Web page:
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Just How Much Would The German Recreational Market Be “Worth?”

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A new study by the Institute for Competition Economics at the University of Düsseldorf estimates that the German recreational market could be worth 4.7 billion euros – but what is all this estimating based on?

A new study by the University of Düsseldorf has estimated that legalizing cannabis could bring in as much as 4.7 billion euros a year to the German economy. In Germany, this includes not only the size of the market but the impact on tax revenues, social security contributions from the legalized business, and savings to the police and justice system. The study estimated that 1.8 billion euros of this amount would in fact flow directly into the state treasury.

Of course, all of this is just conjecture at this point. However, given the current furore over the possibility of recreational legalization here of late, a study on the potential worth of said industry was bound to get attention.

But what do such estimates really have to do with reality? After all, when it comes to cannabis, German consumers are just like consumers everywhere else. Not to mention an estimate, before the market has even started, anywhere, is just that. However, here are some contributing factors to consider (beyond the nitty-gritty of getting there).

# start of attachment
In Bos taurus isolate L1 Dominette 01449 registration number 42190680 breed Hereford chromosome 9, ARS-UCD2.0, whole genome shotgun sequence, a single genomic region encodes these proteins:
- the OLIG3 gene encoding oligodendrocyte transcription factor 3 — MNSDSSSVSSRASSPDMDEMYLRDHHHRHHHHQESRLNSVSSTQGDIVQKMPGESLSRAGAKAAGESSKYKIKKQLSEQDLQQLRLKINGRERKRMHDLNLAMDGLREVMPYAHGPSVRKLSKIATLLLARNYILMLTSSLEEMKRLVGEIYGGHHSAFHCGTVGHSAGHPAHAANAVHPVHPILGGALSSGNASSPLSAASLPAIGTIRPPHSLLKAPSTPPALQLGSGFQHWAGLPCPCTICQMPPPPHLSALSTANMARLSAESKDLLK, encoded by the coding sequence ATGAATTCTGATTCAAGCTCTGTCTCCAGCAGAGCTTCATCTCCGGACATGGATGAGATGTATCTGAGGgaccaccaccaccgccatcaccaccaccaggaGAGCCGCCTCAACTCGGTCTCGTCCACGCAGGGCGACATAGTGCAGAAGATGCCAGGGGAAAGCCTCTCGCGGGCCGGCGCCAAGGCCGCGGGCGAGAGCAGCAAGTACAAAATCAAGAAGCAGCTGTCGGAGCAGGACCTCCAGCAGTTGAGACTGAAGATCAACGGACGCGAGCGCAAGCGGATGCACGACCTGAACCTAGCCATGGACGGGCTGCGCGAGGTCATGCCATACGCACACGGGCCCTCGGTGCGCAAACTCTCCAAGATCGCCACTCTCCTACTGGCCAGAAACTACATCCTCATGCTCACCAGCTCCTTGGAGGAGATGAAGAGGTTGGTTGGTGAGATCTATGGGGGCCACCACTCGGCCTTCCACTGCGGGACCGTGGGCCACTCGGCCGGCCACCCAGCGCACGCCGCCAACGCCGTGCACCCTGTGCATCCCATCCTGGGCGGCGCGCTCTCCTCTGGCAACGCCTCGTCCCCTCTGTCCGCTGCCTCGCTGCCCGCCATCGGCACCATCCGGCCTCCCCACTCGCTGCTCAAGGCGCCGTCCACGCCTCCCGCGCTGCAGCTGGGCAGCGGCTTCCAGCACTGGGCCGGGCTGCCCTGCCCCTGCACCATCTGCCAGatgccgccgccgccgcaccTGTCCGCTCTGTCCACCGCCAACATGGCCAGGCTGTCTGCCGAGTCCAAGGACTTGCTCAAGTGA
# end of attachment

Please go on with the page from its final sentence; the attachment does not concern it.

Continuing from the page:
Size Matters

Here is one way to think about the potential market here. Colorado’s population is just over 5 million and the recreational market there tops $10 billion as of this year (in real-time). Germany has a population of 80 million. It does not take a huge imagination to figure out that Deutschland may turn out to be the EU’s most valuable recreational market, beyond its medical one.

There are a couple of differences to consider right off the bat of course. The first is that there is a real medical market here – and unlike in Colorado, health insurance does cover medical cannabis. Indeed, there are about 100,000 patients in the German system. That number is also going to increase over time – potentially to as much as 10% of the entire population.

What happens beyond that – in other words, a purchase of cannabis without a doctor’s prescription – is literally the great unknown. It is also established that consumers begin to use not only fewer illicit and prescription drugs but drink far less alcohol when cannabis is legal (at least in legalizing states and countries to date). In Germany, this is potentially a huge market – limited at this point by legalization and imagination. Culturally, Germans are ready for something new – particularly a plant they are hearing a great deal more about of late.

Beyond speculation, in other words, however, one thing is very clear. Germans are getting ready for some kind of recreational cannabis reform. And that is pretty massive.

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